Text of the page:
Children in Haiti were found to be victims of a sex-trafficking ring among U.N. workers and peacekeepers. Multiple victims have come forward to describe the atrocities.
The Associated Press found that at least nine children were sexually abused and assaulted by more than 130 Sri Lankan peacekeepers from 2004 to 2007, with many of the victims of prepubescent age. The U.N. had stationed peacekeepers in the region to help stabilize the country, but reports of "suspicious interaction" between the Sri Lankans and the local children reportedly began to appear in 2007.
"The sexual acts described by the nine victims are simply too many to be presented exhaustively in this report, especially since each claimed multiple sexual partners at various locations where the Sri Lankan contingents were deployed throughout Haiti over several years," the report said.
Many of the accused were never jailed, and were often simply sent home as a faux-disciplinary measure.
During the AP's investigation of U.N. missions over the previous 12 years, nearly 2,000 allegations against U.N. workers or peacekeepers from several places around the world had been unearthed, signaling the sex-trafficking crisis is much more widespread than previously known.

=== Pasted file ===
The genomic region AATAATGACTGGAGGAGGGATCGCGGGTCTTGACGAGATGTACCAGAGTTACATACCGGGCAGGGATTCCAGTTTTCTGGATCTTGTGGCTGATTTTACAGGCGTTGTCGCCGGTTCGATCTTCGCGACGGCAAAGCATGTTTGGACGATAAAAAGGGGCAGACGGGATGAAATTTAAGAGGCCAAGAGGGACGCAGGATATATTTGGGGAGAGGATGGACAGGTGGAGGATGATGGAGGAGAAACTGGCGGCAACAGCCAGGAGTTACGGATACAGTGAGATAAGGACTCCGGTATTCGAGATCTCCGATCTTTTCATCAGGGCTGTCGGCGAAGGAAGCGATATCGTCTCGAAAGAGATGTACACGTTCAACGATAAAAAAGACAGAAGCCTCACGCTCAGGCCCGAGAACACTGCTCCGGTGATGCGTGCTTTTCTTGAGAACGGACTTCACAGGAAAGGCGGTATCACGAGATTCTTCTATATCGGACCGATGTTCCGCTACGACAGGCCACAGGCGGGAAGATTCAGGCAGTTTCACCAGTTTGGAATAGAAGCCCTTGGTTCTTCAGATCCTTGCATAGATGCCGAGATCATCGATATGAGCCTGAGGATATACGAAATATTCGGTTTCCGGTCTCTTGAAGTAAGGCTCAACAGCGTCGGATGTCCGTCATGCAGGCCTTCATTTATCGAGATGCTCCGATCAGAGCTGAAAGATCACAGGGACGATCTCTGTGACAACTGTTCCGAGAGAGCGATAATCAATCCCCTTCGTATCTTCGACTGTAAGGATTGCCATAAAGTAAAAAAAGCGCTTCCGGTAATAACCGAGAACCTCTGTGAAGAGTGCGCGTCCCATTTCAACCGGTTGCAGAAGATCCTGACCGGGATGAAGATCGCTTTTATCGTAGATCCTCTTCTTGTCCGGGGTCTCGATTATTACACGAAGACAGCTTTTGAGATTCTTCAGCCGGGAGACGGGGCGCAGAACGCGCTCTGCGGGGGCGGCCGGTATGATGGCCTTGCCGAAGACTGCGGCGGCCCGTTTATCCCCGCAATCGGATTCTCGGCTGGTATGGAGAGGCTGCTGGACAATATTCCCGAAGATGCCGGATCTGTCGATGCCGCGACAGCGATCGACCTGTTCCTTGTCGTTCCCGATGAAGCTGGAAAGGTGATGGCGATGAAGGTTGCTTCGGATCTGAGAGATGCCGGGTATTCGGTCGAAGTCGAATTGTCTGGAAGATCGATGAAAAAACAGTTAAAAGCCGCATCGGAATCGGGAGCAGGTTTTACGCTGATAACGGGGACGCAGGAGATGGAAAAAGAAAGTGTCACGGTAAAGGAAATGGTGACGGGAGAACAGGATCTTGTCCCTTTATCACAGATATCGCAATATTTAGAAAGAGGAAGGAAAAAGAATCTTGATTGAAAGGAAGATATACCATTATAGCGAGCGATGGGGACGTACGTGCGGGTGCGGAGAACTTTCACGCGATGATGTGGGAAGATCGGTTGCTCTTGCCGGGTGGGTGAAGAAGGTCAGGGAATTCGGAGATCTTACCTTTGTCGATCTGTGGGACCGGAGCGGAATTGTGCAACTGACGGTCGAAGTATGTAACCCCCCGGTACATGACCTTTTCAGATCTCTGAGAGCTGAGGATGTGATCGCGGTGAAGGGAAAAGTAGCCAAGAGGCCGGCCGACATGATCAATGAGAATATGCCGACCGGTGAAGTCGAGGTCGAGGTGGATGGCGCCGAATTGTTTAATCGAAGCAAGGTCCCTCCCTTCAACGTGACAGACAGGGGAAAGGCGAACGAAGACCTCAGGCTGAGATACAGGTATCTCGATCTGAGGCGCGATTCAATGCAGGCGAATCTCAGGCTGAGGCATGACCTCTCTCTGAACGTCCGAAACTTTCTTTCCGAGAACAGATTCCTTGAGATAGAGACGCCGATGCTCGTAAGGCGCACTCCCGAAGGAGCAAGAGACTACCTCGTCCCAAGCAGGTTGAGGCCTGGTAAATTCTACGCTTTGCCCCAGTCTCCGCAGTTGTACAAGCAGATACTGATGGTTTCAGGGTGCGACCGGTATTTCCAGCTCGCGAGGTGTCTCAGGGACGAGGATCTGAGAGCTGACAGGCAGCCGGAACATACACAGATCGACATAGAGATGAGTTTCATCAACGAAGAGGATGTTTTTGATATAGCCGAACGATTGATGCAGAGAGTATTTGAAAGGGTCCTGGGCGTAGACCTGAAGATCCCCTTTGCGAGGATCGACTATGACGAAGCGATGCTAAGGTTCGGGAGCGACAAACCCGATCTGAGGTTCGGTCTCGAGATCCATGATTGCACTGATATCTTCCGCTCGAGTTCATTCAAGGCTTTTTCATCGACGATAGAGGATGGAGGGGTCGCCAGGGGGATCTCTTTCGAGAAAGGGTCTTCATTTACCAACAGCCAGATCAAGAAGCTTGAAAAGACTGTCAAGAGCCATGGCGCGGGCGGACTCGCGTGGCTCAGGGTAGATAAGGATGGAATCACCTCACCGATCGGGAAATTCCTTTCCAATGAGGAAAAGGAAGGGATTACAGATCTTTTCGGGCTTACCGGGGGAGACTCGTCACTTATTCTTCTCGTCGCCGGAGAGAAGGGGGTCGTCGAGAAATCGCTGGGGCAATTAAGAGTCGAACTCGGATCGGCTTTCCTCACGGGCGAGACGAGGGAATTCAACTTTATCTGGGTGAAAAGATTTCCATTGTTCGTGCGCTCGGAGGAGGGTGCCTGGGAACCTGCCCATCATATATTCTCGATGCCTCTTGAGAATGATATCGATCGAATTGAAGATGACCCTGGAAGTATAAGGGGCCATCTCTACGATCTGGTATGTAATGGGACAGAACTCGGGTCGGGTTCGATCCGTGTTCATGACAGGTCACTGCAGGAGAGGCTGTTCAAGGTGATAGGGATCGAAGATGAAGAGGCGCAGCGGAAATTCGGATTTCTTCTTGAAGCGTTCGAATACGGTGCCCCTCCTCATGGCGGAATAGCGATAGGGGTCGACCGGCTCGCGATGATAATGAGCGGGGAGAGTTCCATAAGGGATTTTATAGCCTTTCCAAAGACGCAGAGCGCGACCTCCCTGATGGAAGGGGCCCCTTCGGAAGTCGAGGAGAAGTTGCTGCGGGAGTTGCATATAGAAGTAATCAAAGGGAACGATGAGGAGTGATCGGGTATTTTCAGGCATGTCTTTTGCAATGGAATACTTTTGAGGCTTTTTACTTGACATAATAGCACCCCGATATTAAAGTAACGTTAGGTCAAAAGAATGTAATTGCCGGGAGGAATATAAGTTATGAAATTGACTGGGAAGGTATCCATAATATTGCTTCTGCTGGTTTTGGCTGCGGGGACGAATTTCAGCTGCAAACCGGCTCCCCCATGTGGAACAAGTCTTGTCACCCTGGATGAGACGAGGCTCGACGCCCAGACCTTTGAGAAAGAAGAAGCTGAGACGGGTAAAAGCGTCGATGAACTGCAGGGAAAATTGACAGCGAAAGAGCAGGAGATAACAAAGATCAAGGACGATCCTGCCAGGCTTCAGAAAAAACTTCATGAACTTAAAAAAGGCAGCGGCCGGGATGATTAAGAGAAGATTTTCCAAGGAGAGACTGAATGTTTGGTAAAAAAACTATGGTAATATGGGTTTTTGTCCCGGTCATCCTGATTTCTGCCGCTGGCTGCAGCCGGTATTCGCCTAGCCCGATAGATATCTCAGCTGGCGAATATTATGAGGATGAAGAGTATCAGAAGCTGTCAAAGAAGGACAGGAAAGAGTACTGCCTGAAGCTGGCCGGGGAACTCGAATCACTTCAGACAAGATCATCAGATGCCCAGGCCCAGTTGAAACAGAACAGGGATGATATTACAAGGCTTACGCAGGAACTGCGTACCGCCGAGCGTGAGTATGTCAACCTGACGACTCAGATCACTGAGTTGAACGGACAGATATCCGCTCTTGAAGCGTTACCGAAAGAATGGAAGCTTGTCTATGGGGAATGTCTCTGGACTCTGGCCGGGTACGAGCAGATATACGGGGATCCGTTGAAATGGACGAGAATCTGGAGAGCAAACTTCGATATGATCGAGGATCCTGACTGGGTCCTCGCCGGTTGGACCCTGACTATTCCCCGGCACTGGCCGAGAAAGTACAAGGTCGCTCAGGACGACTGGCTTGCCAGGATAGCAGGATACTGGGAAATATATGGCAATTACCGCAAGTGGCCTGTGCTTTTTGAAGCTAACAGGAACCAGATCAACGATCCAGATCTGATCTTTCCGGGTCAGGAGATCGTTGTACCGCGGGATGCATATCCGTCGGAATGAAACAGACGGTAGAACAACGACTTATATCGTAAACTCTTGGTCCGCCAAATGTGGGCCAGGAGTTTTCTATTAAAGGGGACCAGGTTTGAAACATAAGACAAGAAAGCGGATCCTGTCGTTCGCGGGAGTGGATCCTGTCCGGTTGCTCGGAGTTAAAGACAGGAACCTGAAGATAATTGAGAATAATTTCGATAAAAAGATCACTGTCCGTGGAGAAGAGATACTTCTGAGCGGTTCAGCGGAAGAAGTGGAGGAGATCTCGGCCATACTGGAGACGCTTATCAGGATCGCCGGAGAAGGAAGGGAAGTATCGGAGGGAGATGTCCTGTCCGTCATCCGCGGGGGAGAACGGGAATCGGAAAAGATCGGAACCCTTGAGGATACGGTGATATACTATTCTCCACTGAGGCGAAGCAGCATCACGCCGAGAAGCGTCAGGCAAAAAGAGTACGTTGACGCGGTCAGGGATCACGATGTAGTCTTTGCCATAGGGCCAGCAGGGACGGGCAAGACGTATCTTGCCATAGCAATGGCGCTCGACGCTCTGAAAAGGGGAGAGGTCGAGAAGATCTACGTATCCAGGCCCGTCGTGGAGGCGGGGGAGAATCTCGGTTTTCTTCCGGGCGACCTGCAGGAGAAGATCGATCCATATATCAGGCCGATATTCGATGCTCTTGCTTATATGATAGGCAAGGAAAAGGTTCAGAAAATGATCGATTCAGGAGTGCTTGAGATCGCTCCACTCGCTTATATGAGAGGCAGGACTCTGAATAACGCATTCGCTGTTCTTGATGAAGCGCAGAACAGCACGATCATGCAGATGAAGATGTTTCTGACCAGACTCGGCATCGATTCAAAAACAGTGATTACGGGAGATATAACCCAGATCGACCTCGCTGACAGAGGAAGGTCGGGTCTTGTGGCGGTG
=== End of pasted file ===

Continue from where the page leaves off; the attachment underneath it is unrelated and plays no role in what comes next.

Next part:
In the investigation in Haiti, many of the victims have since come forward to describe what happened. One victim, known only as Victim No. 1, said she was just 12 years old when she was first forced into sex by a Sri Lankan peacekeeper. She said she did not even have breasts yet.
In March of 2017, U.N. Secretary-General Antonio Guterres said he would ramp up efforts to control peacekeeper misconduct. The U.N. has made similar declarations in the past, however, and little has reportedly changed. More than a decade ago, the U.N. promised reforms to tackle the issue, yet much has remained the same.
"Every single allegation of sexual exploitation and abuse by U.N. personnel, be it uniformed or civilian, is appalling," Under-Secretary-General for Field Support Atul Khare said.
"Everyone, especially us, [is] aware of the shortcomings in the system. We believe we are advancing in the right direction, especially with the secretary-general's new approach."
It has been difficult to find anyone who worked in helping the victims of the sex ring, and many victims themselves are often unfound.
"If I heard that a U.N. peacekeeping mission was coming near my home in Chattanooga," Republican U.S. Sen. Bob Corker of Tennessee told the AP, "I'd be on the first plane out of here to go back and protect my family."